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The 60 Minutes Netflix Throwback That Put Fans In A Nostalgic Mood

It's hard to imagine that Netflix was barely in the conversation when talking about movies back in 2006. By now in 2023, the streaming juggernaut has produced award-winning films and big-budget epics. But back 17 years ago, Blockbuster Video was still the go-to rental spot, and the idea of streaming a movie at home was still a bit of an experiment. Therefore, Netflix's main draw at the time was its mail-away service: customers built a queue, and the company would mail one to three discs directly to the consumer, which they would then mail back when they were finished watching, thus eliminating the idea of late fees from renters' minds.

The tantalizing idea of no late fees and the idea of the movies coming directly to mailboxes eventually spelled the beginning of the end for Blockbuster and rental stores in general. Blockbuster even tried to do their own mail service for disc rentals, but the damage was already done and Netflix had already won the rental war. Soon after, Netflix's streaming service would begin to take off as they added more and more recognizable content. Streaming would then become king as several other notable services offering similar ease would pop up over the years, including Hulu and Disney+.

A recently resurfaced 2006 segment from "60 Minutes" in which Leslie Stahl interviewed Netflix chief Reed Hastings made some movie fans nostalgic for the initial Netflix disc mailer model. The DVD portion of Netflix still does exist, but with studios releasing less and less content on physical media, the disc mailing service just isn't what it used to be, leaving some fans yearning for the simpler times when getting a little red envelope in the mail meant entertainment was just a walk to the TV away.

Fans miss getting the red envelopes in the mail

YouTube commenters felt the nostalgia wash over them as they watched a 2006 "60 Minutes" interview with Netflix head Reed Hastings about the company's humble beginnings. The company started as a mailer service sending DVDs directly to customers' homes. Commenter Owen remembered that time fondly: "Wow, I remember those red envelopes like it was yesterday. Crazy how things have completely changed in every way. I think we have one video rental store left within 50 miles of me." The convenience and low price of Netflix drove most video stores, including Blockbuster, to close. In the interview, Hastings prophetically said that "Blockbuster is nipping at his heels."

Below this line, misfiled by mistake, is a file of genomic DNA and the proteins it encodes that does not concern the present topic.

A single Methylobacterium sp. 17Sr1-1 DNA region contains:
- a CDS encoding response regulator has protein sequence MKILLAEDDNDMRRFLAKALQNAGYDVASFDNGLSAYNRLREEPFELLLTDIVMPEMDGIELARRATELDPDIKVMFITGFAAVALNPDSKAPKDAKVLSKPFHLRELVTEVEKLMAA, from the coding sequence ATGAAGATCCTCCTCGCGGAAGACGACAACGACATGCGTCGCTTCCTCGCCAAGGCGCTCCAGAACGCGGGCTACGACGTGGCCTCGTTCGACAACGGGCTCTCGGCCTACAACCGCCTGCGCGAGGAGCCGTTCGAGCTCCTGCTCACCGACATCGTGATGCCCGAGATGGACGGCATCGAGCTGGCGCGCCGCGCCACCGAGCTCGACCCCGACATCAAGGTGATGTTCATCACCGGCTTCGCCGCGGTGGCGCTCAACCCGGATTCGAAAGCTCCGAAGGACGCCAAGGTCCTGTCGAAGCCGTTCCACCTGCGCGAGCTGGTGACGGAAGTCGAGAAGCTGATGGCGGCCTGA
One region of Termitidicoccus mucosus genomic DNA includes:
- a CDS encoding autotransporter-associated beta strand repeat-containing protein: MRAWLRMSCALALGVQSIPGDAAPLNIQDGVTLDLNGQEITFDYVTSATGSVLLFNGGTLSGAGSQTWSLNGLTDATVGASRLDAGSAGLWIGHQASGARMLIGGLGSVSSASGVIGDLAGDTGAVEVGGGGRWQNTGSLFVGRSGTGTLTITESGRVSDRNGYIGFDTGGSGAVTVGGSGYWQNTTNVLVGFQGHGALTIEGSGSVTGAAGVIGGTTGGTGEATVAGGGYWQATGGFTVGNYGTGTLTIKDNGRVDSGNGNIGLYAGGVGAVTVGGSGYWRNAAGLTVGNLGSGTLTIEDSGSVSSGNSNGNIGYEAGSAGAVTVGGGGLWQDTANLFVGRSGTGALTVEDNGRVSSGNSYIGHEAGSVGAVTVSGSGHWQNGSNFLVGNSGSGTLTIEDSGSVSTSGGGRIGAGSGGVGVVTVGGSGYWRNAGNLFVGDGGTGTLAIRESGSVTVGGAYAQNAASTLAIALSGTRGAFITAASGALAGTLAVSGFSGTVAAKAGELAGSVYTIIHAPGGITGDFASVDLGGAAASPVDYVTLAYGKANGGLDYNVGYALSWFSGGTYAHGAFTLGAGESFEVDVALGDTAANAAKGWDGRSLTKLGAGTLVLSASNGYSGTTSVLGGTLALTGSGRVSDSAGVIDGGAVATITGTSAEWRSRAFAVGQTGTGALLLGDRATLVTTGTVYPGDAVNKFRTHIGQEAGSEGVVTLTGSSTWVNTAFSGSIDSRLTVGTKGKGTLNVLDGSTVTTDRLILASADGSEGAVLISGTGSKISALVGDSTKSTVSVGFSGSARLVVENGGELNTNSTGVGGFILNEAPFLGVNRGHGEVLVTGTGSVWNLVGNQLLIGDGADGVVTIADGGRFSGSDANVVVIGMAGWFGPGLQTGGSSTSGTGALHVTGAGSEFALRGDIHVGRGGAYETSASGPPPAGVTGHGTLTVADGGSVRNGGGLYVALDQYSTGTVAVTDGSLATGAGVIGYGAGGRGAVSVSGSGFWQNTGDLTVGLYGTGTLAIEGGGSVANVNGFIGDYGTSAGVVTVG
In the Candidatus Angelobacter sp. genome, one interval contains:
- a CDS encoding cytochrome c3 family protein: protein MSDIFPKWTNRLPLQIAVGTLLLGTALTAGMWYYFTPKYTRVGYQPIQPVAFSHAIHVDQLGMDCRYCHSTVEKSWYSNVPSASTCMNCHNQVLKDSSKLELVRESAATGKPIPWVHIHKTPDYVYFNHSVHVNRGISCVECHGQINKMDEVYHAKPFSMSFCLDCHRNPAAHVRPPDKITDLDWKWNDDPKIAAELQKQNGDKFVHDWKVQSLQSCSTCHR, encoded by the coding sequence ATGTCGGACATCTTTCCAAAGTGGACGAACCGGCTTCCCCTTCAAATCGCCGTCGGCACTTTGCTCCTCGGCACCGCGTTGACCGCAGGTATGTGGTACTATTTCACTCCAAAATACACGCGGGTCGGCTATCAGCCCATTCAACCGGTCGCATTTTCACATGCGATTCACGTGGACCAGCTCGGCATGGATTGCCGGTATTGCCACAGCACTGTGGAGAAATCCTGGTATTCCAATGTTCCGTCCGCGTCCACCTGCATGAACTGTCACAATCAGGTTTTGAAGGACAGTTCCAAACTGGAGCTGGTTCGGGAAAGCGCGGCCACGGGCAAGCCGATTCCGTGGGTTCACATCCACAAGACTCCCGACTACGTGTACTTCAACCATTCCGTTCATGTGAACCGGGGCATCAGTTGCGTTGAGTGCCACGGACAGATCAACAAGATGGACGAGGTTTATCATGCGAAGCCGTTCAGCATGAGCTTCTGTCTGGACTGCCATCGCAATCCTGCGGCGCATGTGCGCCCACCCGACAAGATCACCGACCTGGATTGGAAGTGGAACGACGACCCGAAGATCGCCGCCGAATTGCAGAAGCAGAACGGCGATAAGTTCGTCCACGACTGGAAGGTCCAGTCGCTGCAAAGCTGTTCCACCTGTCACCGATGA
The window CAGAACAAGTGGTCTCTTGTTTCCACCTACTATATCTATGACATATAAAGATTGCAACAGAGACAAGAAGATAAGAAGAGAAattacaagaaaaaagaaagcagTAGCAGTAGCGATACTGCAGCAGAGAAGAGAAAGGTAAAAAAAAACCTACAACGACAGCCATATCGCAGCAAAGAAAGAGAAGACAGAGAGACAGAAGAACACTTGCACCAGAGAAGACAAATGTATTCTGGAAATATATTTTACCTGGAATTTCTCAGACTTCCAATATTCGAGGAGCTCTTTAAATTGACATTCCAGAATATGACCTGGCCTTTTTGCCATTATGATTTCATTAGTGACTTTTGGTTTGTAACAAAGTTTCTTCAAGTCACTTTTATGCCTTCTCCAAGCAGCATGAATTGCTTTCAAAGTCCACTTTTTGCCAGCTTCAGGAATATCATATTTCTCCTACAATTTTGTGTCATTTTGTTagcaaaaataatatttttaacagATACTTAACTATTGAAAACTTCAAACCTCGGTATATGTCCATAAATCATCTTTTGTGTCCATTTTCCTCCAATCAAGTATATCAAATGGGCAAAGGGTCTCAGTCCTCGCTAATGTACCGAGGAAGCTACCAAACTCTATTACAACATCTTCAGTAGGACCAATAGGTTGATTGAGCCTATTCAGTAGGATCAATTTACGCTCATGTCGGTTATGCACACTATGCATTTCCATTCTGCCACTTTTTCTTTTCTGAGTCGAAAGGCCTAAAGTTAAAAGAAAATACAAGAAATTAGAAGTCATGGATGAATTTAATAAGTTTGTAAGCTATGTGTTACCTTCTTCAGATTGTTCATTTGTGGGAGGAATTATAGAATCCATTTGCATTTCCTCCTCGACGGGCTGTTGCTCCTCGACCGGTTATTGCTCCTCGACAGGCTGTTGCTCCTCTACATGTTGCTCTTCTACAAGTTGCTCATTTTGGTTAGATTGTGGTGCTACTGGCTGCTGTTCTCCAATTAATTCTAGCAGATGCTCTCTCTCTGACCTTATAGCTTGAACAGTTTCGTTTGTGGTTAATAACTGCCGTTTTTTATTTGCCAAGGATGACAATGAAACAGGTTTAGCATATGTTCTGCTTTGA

YouTube user Igor Yankilevich said, "I miss receiving those DVDs in the mail. It was like a cool new gift at your doorstep every day. It's so easy now, there's no suspense or waiting eagerly for that next movie to arrive." The Netflix DVD mailing service actually still does exist, but with reliance on streaming over physical media, every new release isn't available in the way it was in 2006. Commenter Brian said, "I still rent DVDs through Netflix and it's a primary factor in my decision to continue using Netflix over other streaming services. Most people don't realize they still offer this service."

Fans reveled in the journey that Netflix took eventually becoming a streaming powerhouse. YouTube commenter Mrmojorisin said, "What started as a secondary supplementary service (streaming) would completely conquer the world of media consumption." Roman's Taxi Company said, "Crazy how nobody believed this idea would work, and then by 2013 Netflix took the streaming world by storm ... Hulu was free in the early 2010s and they still couldn't even rival Netflix until 2016." Streaming sure has come a long way.